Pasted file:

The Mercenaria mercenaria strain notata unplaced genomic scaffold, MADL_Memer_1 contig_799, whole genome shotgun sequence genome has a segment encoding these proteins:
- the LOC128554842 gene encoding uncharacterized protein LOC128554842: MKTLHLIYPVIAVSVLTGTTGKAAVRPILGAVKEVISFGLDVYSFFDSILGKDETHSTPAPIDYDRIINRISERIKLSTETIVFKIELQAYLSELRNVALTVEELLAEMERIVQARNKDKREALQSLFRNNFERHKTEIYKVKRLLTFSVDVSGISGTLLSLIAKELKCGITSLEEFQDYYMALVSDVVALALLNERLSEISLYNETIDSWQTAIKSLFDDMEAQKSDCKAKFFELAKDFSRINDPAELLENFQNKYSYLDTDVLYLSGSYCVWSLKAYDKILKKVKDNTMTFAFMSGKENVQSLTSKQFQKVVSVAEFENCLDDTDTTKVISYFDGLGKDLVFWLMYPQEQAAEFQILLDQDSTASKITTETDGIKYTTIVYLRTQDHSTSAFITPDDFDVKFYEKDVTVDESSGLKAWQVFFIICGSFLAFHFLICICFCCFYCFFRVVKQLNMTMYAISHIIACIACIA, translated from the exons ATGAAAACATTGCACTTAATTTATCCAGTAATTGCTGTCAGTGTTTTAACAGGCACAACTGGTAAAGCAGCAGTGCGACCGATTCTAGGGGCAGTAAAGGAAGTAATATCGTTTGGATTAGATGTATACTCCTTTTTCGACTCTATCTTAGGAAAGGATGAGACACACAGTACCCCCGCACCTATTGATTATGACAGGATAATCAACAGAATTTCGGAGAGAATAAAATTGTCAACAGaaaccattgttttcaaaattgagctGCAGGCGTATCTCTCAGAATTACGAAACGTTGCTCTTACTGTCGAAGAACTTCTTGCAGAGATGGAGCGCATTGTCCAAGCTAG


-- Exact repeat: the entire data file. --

The Mercenaria mercenaria strain notata unplaced genomic scaffold, MADL_Memer_1 contig_799, whole genome shotgun sequence genome has a segment encoding these proteins:
- the LOC128554842 gene encoding uncharacterized protein LOC128554842: MKTLHLIYPVIAVSVLTGTTGKAAVRPILGAVKEVISFGLDVYSFFDSILGKDETHSTPAPIDYDRIINRISERIKLSTETIVFKIELQAYLSELRNVALTVEELLAEMERIVQARNKDKREALQSLFRNNFERHKTEIYKVKRLLTFSVDVSGISGTLLSLIAKELKCGITSLEEFQDYYMALVSDVVALALLNERLSEISLYNETIDSWQTAIKSLFDDMEAQKSDCKAKFFELAKDFSRINDPAELLENFQNKYSYLDTDVLYLSGSYCVWSLKAYDKILKKVKDNTMTFAFMSGKENVQSLTSKQFQKVVSVAEFENCLDDTDTTKVISYFDGLGKDLVFWLMYPQEQAAEFQILLDQDSTASKITTETDGIKYTTIVYLRTQDHSTSAFITPDDFDVKFYEKDVTVDESSGLKAWQVFFIICGSFLAFHFLICICFCCFYCFFRVVKQLNMTMYAISHIIACIACIA, translated from the exons ATGAAAACATTGCACTTAATTTATCCAGTAATTGCTGTCAGTGTTTTAACAGGCACAACTGGTAAAGCAGCAGTGCGACCGATTCTAGGGGCAGTAAAGGAAGTAATATCGTTTGGATTAGATGTATACTCCTTTTTCGACTCTATCTTAGGAAAGGATGAGACACACAGTACCCCCGCACCTATTGATTATGACAGGATAATCAACAGAATTTCGGAGAGAATAAAATTGTCAACAGaaaccattgttttcaaaattgagctGCAGGCGTATCTCTCAGAATTACGAAACGTTGCTCTTACTGTCGAAGAACTTCTTGCAGAGATGGAGCGCATTGTCCAAGCTAG